Or this:

“Are you kidding?” Lois stood, knocking her chair over.

“Is it too ostentacious?”

Superman looked out the window. Red and blue were his colors—his own kind of awesome.

Did the ostentatious line belong to Supes or Lois? If it’s Lois’ line, it should be a part of the same paragraph. If it’s Supes’ it should be with his paragraph. Otherwise it’s confusing. While it’s true that with more lines we might be able to infer whose line it was, but why not make it easier on your readers in the first place?

LAST THINGS

When attribution comes at the end, if it’s a pronoun, it will ALWAYS be lower case. So do this:

“Truth, justice, and the American way,” he said.

Not this:

“I’m thinking of starting a Justice League,” He explained.

*****

Okay, now hopefully we can all go forth and rid our manuscripts of attribution error. That’s one small step in editing, one giant leap toward a publishing contract!

Does wrong attribution bother you? Or are you an attribution culprit? Learn anything new? Anything I forgot that you would like to add?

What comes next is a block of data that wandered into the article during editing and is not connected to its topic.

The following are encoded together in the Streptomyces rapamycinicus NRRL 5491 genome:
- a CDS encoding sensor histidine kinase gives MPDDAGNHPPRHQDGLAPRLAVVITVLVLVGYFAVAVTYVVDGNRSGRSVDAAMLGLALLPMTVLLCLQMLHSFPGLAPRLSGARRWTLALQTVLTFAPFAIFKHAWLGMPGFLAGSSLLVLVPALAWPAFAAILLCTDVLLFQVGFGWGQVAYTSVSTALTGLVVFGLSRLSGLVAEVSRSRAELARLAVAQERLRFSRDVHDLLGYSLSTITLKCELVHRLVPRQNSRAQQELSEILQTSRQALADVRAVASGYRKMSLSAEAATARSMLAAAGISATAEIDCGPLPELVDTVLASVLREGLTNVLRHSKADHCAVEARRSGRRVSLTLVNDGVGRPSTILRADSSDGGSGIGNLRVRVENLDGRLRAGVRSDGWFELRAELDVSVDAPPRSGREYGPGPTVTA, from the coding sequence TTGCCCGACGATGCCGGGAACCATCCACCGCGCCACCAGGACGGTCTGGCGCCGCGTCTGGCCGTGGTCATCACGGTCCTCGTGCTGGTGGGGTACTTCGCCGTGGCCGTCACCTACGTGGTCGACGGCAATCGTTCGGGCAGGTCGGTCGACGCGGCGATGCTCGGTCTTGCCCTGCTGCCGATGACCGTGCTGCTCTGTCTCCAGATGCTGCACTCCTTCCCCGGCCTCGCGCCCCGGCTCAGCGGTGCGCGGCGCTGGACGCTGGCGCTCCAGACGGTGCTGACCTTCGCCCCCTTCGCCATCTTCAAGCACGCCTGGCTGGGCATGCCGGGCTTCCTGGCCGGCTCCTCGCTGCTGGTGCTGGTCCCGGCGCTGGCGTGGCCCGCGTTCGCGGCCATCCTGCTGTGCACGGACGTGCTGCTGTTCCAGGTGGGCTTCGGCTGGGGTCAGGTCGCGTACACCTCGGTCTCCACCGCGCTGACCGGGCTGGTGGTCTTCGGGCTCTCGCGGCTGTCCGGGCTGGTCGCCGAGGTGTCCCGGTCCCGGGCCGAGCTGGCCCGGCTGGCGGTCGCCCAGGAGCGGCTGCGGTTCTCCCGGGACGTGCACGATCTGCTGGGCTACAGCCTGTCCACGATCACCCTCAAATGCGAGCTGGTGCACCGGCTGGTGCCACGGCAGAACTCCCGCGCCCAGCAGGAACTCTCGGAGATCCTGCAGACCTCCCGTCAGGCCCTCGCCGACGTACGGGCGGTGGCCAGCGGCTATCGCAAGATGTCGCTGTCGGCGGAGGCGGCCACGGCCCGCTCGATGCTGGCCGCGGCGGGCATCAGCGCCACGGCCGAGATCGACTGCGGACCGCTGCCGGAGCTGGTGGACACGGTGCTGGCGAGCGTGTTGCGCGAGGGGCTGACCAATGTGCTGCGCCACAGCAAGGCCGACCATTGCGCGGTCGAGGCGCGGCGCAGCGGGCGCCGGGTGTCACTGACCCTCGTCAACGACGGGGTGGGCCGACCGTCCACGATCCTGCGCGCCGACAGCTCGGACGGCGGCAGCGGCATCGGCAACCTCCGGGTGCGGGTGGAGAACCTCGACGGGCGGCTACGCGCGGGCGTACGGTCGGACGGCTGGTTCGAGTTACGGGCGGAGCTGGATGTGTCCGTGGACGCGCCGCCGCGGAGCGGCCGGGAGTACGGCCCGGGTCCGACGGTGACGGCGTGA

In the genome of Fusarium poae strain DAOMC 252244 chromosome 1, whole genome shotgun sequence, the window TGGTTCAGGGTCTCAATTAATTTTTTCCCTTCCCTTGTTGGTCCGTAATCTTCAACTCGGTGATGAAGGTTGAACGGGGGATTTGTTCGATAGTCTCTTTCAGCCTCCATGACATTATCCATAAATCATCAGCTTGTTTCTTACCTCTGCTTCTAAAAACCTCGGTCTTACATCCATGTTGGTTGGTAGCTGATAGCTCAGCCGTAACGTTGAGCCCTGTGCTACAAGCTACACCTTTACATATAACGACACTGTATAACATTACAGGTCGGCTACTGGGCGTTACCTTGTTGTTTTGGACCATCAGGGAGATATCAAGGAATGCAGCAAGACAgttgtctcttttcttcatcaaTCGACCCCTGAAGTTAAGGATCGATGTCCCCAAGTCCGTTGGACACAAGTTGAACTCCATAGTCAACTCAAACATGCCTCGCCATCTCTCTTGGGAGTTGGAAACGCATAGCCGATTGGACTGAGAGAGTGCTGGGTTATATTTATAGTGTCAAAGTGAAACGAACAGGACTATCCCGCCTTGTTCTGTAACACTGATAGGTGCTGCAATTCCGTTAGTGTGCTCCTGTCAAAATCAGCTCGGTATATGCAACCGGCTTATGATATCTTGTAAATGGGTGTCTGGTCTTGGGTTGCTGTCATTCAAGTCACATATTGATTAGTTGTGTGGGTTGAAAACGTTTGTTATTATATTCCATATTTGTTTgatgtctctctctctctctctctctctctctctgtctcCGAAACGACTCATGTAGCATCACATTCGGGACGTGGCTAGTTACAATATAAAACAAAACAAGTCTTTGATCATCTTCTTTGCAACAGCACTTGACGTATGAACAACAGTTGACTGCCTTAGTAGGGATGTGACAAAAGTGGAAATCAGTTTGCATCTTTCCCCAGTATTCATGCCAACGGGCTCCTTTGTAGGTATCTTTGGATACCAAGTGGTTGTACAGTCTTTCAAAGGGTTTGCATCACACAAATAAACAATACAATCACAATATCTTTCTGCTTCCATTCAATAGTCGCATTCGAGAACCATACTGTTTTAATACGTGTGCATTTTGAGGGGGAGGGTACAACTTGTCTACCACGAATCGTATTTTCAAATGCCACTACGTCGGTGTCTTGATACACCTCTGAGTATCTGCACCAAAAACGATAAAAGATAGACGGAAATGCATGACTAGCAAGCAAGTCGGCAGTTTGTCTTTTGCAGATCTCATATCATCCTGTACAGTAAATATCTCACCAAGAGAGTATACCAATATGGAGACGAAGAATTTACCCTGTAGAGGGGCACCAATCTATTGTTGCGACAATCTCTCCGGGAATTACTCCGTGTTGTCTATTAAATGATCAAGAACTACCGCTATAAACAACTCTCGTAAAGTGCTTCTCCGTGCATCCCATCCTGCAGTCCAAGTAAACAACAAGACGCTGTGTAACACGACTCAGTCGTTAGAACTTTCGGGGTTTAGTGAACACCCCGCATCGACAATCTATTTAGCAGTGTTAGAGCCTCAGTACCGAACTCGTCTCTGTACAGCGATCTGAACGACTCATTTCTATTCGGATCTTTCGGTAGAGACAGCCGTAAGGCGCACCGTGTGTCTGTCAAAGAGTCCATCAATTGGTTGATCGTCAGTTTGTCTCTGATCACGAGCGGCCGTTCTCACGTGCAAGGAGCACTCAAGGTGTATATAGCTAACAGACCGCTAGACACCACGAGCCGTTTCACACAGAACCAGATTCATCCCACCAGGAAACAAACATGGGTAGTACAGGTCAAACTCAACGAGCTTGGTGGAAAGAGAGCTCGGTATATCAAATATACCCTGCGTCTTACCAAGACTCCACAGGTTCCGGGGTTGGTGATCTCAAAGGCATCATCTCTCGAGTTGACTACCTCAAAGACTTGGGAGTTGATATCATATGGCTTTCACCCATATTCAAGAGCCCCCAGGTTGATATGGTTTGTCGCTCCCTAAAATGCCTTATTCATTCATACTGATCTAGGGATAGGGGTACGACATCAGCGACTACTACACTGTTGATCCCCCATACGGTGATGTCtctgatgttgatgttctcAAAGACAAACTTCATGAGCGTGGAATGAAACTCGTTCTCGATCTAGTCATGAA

*Note: Okay, maybe that’s not 100% accurate. Who knows whether or not Carl had time to beta-read. But you can bet if he did, he’d be pissed about bad attribution.

One last note. I didn’t know how I felt about Man of Steel, being highly disappointed by Superman Returns, but after I saw this trailer, my doubts faded. I can’t wait for it to come out. Unfortunately I’ll be out of town on premiere weekend (in San Fran where they charge 3 arms and 7 legs for a movie), so I’ll be a little later getting to watching it. 😦 (This trailer almost made me cry. Almost.) Let’s do ourselves a favor and keep our fingers crossed this is the Superman movie we’ve been waiting for.